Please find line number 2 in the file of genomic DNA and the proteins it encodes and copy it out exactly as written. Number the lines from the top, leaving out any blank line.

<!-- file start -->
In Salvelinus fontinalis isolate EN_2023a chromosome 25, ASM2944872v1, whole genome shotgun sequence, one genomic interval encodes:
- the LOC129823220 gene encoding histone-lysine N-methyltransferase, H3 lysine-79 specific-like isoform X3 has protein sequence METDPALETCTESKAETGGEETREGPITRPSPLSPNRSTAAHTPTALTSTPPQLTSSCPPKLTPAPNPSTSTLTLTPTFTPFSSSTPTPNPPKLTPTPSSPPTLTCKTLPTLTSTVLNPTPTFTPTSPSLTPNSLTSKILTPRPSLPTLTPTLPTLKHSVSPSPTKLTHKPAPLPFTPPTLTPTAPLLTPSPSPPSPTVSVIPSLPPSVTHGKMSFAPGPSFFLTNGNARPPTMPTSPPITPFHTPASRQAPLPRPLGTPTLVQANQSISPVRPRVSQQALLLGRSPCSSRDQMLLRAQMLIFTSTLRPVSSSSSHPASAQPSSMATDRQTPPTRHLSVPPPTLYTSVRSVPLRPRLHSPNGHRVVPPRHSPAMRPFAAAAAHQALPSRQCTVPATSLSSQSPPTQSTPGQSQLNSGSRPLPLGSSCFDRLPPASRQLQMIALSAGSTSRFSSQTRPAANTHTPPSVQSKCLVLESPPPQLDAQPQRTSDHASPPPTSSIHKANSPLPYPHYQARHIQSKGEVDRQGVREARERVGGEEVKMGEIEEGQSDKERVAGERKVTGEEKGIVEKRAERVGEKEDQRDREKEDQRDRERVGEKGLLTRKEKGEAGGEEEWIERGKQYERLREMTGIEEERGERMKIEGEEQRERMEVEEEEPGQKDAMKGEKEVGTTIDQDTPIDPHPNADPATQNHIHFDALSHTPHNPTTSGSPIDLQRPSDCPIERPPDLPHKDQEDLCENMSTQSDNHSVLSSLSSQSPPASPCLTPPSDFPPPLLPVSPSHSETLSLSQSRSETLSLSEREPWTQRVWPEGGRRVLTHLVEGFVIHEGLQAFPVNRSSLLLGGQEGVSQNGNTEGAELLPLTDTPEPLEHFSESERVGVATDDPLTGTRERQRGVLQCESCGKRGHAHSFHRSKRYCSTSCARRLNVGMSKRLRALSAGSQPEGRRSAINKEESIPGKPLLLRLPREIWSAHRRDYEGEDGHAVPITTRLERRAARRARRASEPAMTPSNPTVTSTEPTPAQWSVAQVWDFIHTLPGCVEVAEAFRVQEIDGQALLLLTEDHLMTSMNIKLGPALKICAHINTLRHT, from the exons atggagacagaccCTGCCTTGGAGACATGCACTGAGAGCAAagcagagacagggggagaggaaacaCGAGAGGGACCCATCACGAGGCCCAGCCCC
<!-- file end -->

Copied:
- the LOC129823220 gene encoding histone-lysine N-methyltransferase, H3 lysine-79 specific-like isoform X3 has protein sequence METDPALETCTESKAETGGEETREGPITRPSPLSPNRSTAAHTPTALTSTPPQLTSSCPPKLTPAPNPSTSTLTLTPTFTPFSSSTPTPNPPKLTPTPSSPPTLTCKTLPTLTSTVLNPTPTFTPTSPSLTPNSLTSKILTPRPSLPTLTPTLPTLKHSVSPSPTKLTHKPAPLPFTPPTLTPTAPLLTPSPSPPSPTVSVIPSLPPSVTHGKMSFAPGPSFFLTNGNARPPTMPTSPPITPFHTPASRQAPLPRPLGTPTLVQANQSISPVRPRVSQQALLLGRSPCSSRDQMLLRAQMLIFTSTLRPVSSSSSHPASAQPSSMATDRQTPPTRHLSVPPPTLYTSVRSVPLRPRLHSPNGHRVVPPRHSPAMRPFAAAAAHQALPSRQCTVPATSLSSQSPPTQSTPGQSQLNSGSRPLPLGSSCFDRLPPASRQLQMIALSAGSTSRFSSQTRPAANTHTPPSVQSKCLVLESPPPQLDAQPQRTSDHASPPPTSSIHKANSPLPYPHYQARHIQSKGEVDRQGVREARERVGGEEVKMGEIEEGQSDKERVAGERKVTGEEKGIVEKRAERVGEKEDQRDREKEDQRDRERVGEKGLLTRKEKGEAGGEEEWIERGKQYERLREMTGIEEERGERMKIEGEEQRERMEVEEEEPGQKDAMKGEKEVGTTIDQDTPIDPHPNADPATQNHIHFDALSHTPHNPTTSGSPIDLQRPSDCPIERPPDLPHKDQEDLCENMSTQSDNHSVLSSLSSQSPPASPCLTPPSDFPPPLLPVSPSHSETLSLSQSRSETLSLSEREPWTQRVWPEGGRRVLTHLVEGFVIHEGLQAFPVNRSSLLLGGQEGVSQNGNTEGAELLPLTDTPEPLEHFSESERVGVATDDPLTGTRERQRGVLQCESCGKRGHAHSFHRSKRYCSTSCARRLNVGMSKRLRALSAGSQPEGRRSAINKEESIPGKPLLLRLPREIWSAHRRDYEGEDGHAVPITTRLERRAARRARRASEPAMTPSNPTVTSTEPTPAQWSVAQVWDFIHTLPGCVEVAEAFRVQEIDGQALLLLTEDHLMTSMNIKLGPALKICAHINTLRHT, from the exons atggagacagaccCTGCCTTGGAGACATGCACTGAGAGCAAagcagagacagggggagaggaaacaCGAGAGGGACCCATCACGAGGCCCAGCCCC